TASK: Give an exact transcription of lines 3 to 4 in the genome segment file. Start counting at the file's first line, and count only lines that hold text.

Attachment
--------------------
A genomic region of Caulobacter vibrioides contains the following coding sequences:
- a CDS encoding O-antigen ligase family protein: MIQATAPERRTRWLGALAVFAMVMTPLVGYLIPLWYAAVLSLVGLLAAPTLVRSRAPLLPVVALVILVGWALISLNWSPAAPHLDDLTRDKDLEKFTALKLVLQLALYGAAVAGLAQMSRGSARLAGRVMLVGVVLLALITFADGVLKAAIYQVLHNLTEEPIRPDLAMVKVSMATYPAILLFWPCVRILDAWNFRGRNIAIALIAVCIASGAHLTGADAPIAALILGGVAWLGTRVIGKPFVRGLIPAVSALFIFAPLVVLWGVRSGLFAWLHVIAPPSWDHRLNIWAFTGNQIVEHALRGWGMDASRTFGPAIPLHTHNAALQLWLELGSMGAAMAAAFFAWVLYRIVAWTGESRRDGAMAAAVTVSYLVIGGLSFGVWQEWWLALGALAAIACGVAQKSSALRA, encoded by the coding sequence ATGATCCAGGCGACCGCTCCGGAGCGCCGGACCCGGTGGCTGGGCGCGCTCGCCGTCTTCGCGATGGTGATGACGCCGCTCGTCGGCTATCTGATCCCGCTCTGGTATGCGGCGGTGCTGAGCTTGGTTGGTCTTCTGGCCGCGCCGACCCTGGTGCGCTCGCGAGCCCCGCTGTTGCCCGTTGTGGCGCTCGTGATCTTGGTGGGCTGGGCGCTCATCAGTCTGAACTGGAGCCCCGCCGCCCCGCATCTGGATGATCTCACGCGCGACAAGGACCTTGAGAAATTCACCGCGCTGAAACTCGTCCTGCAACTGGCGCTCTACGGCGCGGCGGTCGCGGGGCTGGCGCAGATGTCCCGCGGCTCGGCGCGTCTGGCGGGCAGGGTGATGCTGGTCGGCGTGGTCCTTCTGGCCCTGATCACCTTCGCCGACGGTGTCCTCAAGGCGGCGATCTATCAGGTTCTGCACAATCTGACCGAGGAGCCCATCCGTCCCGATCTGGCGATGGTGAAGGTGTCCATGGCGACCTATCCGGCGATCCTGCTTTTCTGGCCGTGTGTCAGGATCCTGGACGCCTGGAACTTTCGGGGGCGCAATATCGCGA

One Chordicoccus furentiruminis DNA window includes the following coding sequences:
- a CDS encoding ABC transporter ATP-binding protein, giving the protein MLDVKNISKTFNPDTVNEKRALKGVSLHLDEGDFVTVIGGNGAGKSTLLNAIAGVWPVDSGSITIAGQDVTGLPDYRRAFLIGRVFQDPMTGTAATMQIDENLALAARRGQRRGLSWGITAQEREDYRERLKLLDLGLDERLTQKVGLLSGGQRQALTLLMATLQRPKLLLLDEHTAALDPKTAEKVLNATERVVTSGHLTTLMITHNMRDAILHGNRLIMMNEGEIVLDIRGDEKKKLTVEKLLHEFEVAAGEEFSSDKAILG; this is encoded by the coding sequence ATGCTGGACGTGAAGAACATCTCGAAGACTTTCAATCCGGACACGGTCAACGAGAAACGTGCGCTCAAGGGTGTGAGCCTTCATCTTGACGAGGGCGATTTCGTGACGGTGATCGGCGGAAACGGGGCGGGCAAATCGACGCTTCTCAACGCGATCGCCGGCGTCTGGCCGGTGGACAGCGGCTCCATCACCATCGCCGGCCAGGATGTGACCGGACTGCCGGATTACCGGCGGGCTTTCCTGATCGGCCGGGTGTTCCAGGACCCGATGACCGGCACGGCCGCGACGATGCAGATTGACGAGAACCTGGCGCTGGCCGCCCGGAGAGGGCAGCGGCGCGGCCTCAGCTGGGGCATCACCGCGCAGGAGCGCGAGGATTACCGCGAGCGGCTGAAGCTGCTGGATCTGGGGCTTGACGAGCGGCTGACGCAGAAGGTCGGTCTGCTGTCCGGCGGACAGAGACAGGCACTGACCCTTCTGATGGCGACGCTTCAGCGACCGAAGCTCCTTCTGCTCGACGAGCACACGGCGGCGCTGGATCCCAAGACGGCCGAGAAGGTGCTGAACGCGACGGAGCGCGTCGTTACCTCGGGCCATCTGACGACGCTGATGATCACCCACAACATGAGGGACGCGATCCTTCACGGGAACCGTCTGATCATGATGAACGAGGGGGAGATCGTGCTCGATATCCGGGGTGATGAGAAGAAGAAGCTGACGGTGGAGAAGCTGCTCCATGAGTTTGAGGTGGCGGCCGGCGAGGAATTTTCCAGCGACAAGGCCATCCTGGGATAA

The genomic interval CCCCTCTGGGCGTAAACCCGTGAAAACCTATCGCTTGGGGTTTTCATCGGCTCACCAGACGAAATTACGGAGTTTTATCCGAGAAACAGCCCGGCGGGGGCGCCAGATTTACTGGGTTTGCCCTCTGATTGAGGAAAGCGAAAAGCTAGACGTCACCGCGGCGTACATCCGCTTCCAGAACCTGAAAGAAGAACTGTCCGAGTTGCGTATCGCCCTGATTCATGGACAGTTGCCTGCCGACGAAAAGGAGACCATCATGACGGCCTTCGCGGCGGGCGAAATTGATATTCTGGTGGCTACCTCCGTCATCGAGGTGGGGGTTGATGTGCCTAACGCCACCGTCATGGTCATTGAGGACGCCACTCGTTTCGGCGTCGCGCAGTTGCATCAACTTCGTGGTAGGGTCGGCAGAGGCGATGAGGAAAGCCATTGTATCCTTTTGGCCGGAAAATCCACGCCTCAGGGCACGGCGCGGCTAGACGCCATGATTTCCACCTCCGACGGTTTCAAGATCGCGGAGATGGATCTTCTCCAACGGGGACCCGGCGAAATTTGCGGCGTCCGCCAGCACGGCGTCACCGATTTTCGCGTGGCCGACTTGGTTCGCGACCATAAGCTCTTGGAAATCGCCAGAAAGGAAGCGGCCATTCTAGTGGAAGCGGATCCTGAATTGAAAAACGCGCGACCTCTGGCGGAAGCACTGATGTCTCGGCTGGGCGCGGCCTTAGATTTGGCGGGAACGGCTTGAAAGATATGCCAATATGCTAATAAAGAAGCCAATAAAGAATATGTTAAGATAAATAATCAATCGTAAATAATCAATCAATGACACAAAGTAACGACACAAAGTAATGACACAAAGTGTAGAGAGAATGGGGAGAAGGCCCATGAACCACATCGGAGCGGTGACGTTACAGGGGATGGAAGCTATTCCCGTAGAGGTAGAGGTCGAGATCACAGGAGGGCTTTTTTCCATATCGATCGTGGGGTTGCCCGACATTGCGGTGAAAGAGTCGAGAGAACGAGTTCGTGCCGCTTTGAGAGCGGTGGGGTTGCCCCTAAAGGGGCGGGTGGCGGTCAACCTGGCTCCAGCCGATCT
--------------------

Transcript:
One Chordicoccus furentiruminis DNA window includes the following coding sequences:
- a CDS encoding ABC transporter ATP-binding protein, giving the protein MLDVKNISKTFNPDTVNEKRALKGVSLHLDEGDFVTVIGGNGAGKSTLLNAIAGVWPVDSGSITIAGQDVTGLPDYRRAFLIGRVFQDPMTGTAATMQIDENLALAARRGQRRGLSWGITAQEREDYRERLKLLDLGLDERLTQKVGLLSGGQRQALTLLMATLQRPKLLLLDEHTAALDPKTAEKVLNATERVVTSGHLTTLMITHNMRDAILHGNRLIMMNEGEIVLDIRGDEKKKLTVEKLLHEFEVAAGEEFSSDKAILG; this is encoded by the coding sequence ATGCTGGACGTGAAGAACATCTCGAAGACTTTCAATCCGGACACGGTCAACGAGAAACGTGCGCTCAAGGGTGTGAGCCTTCATCTTGACGAGGGCGATTTCGTGACGGTGATCGGCGGAAACGGGGCGGGCAAATCGACGCTTCTCAACGCGATCGCCGGCGTCTGGCCGGTGGACAGCGGCTCCATCACCATCGCCGGCCAGGATGTGACCGGACTGCCGGATTACCGGCGGGCTTTCCTGATCGGCCGGGTGTTCCAGGACCCGATGACCGGCACGGCCGCGACGATGCAGATTGACGAGAACCTGGCGCTGGCCGCCCGGAGAGGGCAGCGGCGCGGCCTCAGCTGGGGCATCACCGCGCAGGAGCGCGAGGATTACCGCGAGCGGCTGAAGCTGCTGGATCTGGGGCTTGACGAGCGGCTGACGCAGAAGGTCGGTCTGCTGTCCGGCGGACAGAGACAGGCACTGACCCTTCTGATGGCGACGCTTCAGCGACCGAAGCTCCTTCTGCTCGACGAGCACACGGCGGCGCTGGATCCCAAGACGGCCGAGAAGGTGCTGAACGCGACGGAGCGCGTCGTTACCTCGGGCCATCTGACGACGCTGATGATCACCCACAACATGAGGGACGCGATCCTTCACGGGAACCGTCTGATCATGATGAACGAGGGGGAGATCGTGCTCGATATCCGGGGTGATGAGAAGAAGAAGCTGACGGTGGAGAAGCTGCTCCATGAGTTTGAGGTGGCGGCCGGCGAGGAATTTTCCAGCGACAAGGCCATCCTGGGATAA